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Cellphones Games

Gaming With GPS On Your Smartphone 43

Posted by Soulskill
from the getting-lost-despite-two-meter-precision dept.
Barence writes "If your handset doesn't get you out and about, tramping through mud, climbing around and hunting for hidden treasure, then something needs an upgrade. The iPhone, Blackberry's Storm and Bold lines, and many Symbian and Android handsets, now sport GPS, which makes your smartphone the ticket to join a global movement of outdoor games. These are outbound challenges that pit teams and solo players against themselves and each other in the search for hidden treasure, undiscovered landmarks, and hidden spots all over the world. This article delves into several of the best smartphone-friendly real-world games, each of which is a bridge between the online and offline worlds."
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Gaming With GPS On Your Smartphone

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  • by rat7307 (218353) on Saturday February 27, 2010 @03:42AM (#31295368) Homepage

    Travel bugs are a part of Geocaching, not some separate game. (To be even more specific, travel bugs are a part of geocaching.com's version of geocaching.....)

    Love geocaching, not too sure about geodashing though, it's a bit too random for me!

  • GPS is old! (Score:3, Informative)

    by Mad Merlin (837387) on Saturday February 27, 2010 @03:46AM (#31295382) Homepage

    Phones with GPS are by no means a new phenomenon at all. Even the RAZR has GPS, and it's rapidly approaching 6 years old now.

    • by ischorr (657205)
      Nobody said it was brand new (although I think it'd be a pretty big stretch to call the RAZR a "smartphone"...Certainly by today's standards) However, the point is that a much, much larger number of people now have smartphones (phones able to run fairly sophisticated apps) with GPS in them. It's not new, just more common. I agree with Geocaching, BTW. I love that game (sport?). I just did one today while the wife and I were out on a hike.
      • by mdwh2 (535323)

        although I think it'd be a pretty big stretch to call the RAZR a "smartphone"...Certainly by today's standards

        That makes no sense. No smartphone of the past, even the best on the market of the time, would be a smartphone by "today's standards". The original Iphone certainly wouldn't either, for example.

        And anyhow, if it isn't a smartphone, that just proves the point even more - if even years old non-smartphones had GPS, there's certainly nothing special about a modern high end smartphone having it.

        smartphon

    • Utter nonsense. The RAZR certainly didn't launch with GPS, and if it has it now, it is an addition to one of the very recent models.
      • My RAZR is from 2006, and it has GPS. As far as I know, it's one of the original models. Go into Settings -> Location and you'll see that you can turn GPS on and off.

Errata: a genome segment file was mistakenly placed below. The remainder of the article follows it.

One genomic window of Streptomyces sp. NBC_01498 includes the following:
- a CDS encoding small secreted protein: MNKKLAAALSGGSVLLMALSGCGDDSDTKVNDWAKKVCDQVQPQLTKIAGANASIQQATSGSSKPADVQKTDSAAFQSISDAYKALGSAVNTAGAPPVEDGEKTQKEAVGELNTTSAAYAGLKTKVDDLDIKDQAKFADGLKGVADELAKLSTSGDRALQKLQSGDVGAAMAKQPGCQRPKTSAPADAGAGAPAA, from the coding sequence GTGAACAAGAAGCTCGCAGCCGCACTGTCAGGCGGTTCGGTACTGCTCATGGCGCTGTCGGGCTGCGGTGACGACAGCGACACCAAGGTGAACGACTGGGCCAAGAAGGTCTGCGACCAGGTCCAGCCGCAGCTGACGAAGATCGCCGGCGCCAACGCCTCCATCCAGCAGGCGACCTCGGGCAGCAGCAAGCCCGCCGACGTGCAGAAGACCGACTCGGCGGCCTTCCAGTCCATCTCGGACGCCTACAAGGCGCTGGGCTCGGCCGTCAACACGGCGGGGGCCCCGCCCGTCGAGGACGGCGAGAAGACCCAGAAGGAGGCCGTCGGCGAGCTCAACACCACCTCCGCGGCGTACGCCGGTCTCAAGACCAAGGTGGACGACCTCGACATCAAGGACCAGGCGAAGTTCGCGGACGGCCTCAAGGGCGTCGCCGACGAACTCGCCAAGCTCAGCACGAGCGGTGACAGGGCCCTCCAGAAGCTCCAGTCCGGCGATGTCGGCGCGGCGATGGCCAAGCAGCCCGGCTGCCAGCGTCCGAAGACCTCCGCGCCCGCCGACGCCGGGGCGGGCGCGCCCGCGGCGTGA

• Re: (Score:3, Informative)

      by dfm3 (830843)
      GPS is nothing new in phones, but sadly end-user access to GPS functionality is still being hindered by many phone manufacturers. My current phone ( a G'zOne [amazon.com]) has a GPS receiver, but it's only useful for E911 purposes unless I buy an extra subscription for some sort of mapping service. Even then I still couldn't use the phone as a basic GPS receiver due to software limitations.
    • by Tempsi (1657783)
      Benefon ESC! had GPS and maps in 2001. http://www.oceanrowing.com/redted/mobile/pictures/Benefon-Esc.jpg [oceanrowing.com]
  • by tangent3 (449222) on Saturday February 27, 2010 @03:52AM (#31295418)

    If camera is all dark and GPS is not receiving any signal, player is eaten by the Grue.

  • All of these can be done with just GPS coordinates and devices. I was expecting something more creative.
    • A long time ago on a game programming forum I came up with the idea of a game I called "car wars". At the time, hand-held GPS units were just becoming commonly available (though still rather expensive) and you could hook a cellphone and a GPS unit to laptops. I couldn't afford to try it, and neither could anyone else.

      The idea was that this would be a sort of server-based Atari "Battle Zone" game, but played in your car. The PC would show a real-time radar map, and your car on it. You would have to visit r
  • Please Rob Me (Score:4, Insightful)

    by naz404 (1282810) on Saturday February 27, 2010 @04:37AM (#31295564) Homepage
    I love that GPS game where people broadcast to the entire web on Foursquare/Twitter that they're not home so you rob their houses blind! :D http://pleaserobme.com [pleaserobme.com]
    • Re: (Score:2, Interesting)

      by ChiRaven (800537)
      On the other hand, my home security system has a real-time camera that will send pictures to my cell phone (or to my security company, if I choose) if anybody DOES try to break into my house while I'm gone. And yes, it DOES have substantial battery backup AND its own cell phone link, so cutting the wires to my house will NOT help the burglars one bit. Technology giveth as well as taketh away.